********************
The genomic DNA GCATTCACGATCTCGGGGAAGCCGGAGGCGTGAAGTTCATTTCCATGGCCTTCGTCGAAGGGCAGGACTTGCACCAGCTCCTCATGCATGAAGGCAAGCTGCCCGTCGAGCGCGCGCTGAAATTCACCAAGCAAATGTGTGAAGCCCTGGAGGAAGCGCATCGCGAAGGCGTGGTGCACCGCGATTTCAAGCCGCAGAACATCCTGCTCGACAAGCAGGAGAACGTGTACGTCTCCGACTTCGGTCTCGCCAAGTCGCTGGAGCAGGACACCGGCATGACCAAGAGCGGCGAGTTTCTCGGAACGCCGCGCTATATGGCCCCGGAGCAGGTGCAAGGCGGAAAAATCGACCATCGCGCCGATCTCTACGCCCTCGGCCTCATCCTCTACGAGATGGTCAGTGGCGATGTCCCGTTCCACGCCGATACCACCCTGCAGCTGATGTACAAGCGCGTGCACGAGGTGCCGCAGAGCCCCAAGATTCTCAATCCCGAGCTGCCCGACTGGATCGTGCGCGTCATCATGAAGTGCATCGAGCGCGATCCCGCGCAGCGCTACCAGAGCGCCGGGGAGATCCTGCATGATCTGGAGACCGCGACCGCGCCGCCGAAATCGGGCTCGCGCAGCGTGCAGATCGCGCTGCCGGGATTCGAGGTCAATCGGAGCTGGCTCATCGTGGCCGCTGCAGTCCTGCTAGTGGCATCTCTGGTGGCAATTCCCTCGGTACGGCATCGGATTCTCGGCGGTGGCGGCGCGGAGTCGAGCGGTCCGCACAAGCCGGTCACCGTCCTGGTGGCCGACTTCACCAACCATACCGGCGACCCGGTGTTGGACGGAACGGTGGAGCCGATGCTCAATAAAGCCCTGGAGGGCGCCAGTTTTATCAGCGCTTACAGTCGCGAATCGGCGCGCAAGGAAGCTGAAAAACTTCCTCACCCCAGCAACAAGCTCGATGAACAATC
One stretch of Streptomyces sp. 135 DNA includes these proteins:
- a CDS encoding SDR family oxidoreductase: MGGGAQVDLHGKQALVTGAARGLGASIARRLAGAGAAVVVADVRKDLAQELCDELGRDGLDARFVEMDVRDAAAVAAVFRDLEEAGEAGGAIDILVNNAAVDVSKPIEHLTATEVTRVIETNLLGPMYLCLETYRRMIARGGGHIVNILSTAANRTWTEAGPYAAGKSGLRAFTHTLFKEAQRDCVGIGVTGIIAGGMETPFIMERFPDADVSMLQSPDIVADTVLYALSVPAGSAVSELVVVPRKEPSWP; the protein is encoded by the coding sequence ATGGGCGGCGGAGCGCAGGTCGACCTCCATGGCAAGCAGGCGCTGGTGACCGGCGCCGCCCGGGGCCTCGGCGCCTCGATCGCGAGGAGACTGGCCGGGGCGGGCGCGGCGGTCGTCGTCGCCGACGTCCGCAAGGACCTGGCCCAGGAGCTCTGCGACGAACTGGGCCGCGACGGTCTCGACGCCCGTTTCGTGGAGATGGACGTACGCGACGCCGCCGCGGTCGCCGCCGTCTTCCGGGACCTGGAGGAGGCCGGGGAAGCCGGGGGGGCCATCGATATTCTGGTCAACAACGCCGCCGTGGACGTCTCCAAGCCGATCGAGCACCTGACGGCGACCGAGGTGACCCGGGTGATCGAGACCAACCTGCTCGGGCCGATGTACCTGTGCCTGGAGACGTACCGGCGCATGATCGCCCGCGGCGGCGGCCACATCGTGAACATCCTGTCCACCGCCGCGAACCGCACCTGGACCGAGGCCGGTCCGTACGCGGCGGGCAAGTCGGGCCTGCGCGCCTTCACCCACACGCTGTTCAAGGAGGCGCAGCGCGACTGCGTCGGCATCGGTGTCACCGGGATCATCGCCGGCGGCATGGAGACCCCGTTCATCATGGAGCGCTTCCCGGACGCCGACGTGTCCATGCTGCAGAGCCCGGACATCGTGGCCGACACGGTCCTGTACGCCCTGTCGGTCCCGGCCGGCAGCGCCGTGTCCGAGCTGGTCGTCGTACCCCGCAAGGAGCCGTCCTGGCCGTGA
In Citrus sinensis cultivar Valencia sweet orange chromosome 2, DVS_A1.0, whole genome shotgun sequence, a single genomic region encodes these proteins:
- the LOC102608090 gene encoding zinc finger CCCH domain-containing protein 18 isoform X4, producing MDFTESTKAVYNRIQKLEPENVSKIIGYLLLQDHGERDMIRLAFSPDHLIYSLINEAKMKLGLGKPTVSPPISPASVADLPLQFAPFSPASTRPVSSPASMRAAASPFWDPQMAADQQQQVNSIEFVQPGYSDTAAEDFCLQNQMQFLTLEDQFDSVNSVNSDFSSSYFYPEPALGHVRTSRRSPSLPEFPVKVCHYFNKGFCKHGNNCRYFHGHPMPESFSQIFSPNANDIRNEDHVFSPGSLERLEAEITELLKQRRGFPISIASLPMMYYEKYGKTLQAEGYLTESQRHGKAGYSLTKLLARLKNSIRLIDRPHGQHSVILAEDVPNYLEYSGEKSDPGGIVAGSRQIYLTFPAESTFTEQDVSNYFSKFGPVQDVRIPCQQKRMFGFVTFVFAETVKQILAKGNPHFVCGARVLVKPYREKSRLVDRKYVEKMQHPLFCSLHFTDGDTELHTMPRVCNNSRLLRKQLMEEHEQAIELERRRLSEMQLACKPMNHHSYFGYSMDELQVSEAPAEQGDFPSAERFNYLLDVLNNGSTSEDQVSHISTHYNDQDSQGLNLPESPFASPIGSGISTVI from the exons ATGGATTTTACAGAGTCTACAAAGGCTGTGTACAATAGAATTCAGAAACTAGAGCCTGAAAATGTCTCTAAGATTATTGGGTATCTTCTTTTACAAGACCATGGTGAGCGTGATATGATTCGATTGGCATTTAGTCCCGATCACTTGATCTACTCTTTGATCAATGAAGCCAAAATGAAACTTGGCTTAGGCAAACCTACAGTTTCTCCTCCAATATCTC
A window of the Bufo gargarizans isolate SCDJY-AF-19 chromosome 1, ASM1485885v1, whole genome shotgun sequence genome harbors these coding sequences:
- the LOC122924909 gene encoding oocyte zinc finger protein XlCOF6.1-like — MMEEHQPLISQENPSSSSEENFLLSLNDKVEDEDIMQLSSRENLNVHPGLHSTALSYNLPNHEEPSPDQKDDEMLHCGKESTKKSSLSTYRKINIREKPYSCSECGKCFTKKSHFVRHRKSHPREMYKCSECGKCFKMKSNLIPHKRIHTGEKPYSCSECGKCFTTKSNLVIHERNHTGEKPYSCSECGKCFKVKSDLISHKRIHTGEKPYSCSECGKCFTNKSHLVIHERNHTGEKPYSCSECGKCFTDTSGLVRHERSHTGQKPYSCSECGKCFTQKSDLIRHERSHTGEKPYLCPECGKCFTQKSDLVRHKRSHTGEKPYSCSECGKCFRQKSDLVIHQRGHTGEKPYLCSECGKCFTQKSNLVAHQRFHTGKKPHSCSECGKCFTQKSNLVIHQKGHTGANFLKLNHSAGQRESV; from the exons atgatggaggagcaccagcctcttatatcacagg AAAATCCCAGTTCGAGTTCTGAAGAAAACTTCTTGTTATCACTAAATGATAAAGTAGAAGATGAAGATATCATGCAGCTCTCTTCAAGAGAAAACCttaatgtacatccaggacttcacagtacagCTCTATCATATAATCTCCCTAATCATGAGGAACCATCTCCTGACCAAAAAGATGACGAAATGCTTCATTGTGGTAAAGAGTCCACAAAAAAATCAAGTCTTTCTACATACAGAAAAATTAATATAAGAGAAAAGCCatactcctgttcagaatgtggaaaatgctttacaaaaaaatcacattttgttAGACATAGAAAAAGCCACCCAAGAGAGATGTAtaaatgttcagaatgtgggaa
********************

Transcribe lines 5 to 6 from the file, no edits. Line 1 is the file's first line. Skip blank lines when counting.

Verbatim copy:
- the LOC102608090 gene encoding zinc finger CCCH domain-containing protein 18 isoform X4, producing MDFTESTKAVYNRIQKLEPENVSKIIGYLLLQDHGERDMIRLAFSPDHLIYSLINEAKMKLGLGKPTVSPPISPASVADLPLQFAPFSPASTRPVSSPASMRAAASPFWDPQMAADQQQQVNSIEFVQPGYSDTAAEDFCLQNQMQFLTLEDQFDSVNSVNSDFSSSYFYPEPALGHVRTSRRSPSLPEFPVKVCHYFNKGFCKHGNNCRYFHGHPMPESFSQIFSPNANDIRNEDHVFSPGSLERLEAEITELLKQRRGFPISIASLPMMYYEKYGKTLQAEGYLTESQRHGKAGYSLTKLLARLKNSIRLIDRPHGQHSVILAEDVPNYLEYSGEKSDPGGIVAGSRQIYLTFPAESTFTEQDVSNYFSKFGPVQDVRIPCQQKRMFGFVTFVFAETVKQILAKGNPHFVCGARVLVKPYREKSRLVDRKYVEKMQHPLFCSLHFTDGDTELHTMPRVCNNSRLLRKQLMEEHEQAIELERRRLSEMQLACKPMNHHSYFGYSMDELQVSEAPAEQGDFPSAERFNYLLDVLNNGSTSEDQVSHISTHYNDQDSQGLNLPESPFASPIGSGISTVI from the exons ATGGATTTTACAGAGTCTACAAAGGCTGTGTACAATAGAATTCAGAAACTAGAGCCTGAAAATGTCTCTAAGATTATTGGGTATCTTCTTTTACAAGACCATGGTGAGCGTGATATGATTCGATTGGCATTTAGTCCCGATCACTTGATCTACTCTTTGATCAATGAAGCCAAAATGAAACTTGGCTTAGGCAAACCTACAGTTTCTCCTCCAATATCTC
A window of the Bufo gargarizans isolate SCDJY-AF-19 chromosome 1, ASM1485885v1, whole genome shotgun sequence genome harbors these coding sequences: